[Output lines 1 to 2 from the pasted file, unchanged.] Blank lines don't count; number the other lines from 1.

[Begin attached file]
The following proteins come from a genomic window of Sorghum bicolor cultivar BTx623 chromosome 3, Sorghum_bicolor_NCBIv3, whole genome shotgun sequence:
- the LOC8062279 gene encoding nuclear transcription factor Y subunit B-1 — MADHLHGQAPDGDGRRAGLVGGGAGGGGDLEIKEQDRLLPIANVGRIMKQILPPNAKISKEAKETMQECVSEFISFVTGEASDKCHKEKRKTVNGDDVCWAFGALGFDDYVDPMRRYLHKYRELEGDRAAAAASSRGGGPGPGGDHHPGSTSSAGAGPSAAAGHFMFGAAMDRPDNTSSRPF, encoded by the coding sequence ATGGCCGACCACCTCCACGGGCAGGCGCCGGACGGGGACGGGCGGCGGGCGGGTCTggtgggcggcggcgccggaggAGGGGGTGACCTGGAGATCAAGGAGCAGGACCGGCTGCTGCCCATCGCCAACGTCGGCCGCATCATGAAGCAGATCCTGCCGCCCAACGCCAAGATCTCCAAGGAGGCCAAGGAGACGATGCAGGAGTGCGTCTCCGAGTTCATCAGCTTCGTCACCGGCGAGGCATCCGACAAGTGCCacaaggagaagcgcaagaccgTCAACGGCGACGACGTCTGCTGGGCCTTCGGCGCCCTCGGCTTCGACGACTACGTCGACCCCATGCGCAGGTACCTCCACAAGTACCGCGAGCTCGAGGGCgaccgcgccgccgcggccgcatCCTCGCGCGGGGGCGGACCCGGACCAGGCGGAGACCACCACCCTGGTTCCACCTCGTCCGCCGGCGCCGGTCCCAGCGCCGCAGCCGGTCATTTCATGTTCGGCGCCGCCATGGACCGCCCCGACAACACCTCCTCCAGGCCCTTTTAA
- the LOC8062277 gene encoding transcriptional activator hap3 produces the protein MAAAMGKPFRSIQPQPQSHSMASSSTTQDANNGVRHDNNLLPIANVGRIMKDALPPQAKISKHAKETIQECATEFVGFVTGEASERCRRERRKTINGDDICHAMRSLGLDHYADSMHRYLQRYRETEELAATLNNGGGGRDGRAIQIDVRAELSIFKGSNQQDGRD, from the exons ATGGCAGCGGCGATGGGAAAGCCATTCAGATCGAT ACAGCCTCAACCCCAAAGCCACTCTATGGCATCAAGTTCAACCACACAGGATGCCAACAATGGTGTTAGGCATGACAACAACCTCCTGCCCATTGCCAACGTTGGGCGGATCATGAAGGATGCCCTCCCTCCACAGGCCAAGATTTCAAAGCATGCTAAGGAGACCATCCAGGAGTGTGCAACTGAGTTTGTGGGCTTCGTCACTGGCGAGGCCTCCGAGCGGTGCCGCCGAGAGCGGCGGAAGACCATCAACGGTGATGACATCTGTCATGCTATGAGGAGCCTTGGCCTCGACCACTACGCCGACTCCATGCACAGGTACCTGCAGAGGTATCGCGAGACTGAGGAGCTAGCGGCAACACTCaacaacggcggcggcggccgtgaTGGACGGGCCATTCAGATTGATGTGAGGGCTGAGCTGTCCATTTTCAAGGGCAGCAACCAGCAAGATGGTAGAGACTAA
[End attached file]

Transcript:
The following proteins come from a genomic window of Sorghum bicolor cultivar BTx623 chromosome 3, Sorghum_bicolor_NCBIv3, whole genome shotgun sequence:
- the LOC8062279 gene encoding nuclear transcription factor Y subunit B-1 — MADHLHGQAPDGDGRRAGLVGGGAGGGGDLEIKEQDRLLPIANVGRIMKQILPPNAKISKEAKETMQECVSEFISFVTGEASDKCHKEKRKTVNGDDVCWAFGALGFDDYVDPMRRYLHKYRELEGDRAAAAASSRGGGPGPGGDHHPGSTSSAGAGPSAAAGHFMFGAAMDRPDNTSSRPF, encoded by the coding sequence ATGGCCGACCACCTCCACGGGCAGGCGCCGGACGGGGACGGGCGGCGGGCGGGTCTggtgggcggcggcgccggaggAGGGGGTGACCTGGAGATCAAGGAGCAGGACCGGCTGCTGCCCATCGCCAACGTCGGCCGCATCATGAAGCAGATCCTGCCGCCCAACGCCAAGATCTCCAAGGAGGCCAAGGAGACGATGCAGGAGTGCGTCTCCGAGTTCATCAGCTTCGTCACCGGCGAGGCATCCGACAAGTGCCacaaggagaagcgcaagaccgTCAACGGCGACGACGTCTGCTGGGCCTTCGGCGCCCTCGGCTTCGACGACTACGTCGACCCCATGCGCAGGTACCTCCACAAGTACCGCGAGCTCGAGGGCgaccgcgccgccgcggccgcatCCTCGCGCGGGGGCGGACCCGGACCAGGCGGAGACCACCACCCTGGTTCCACCTCGTCCGCCGGCGCCGGTCCCAGCGCCGCAGCCGGTCATTTCATGTTCGGCGCCGCCATGGACCGCCCCGACAACACCTCCTCCAGGCCCTTTTAA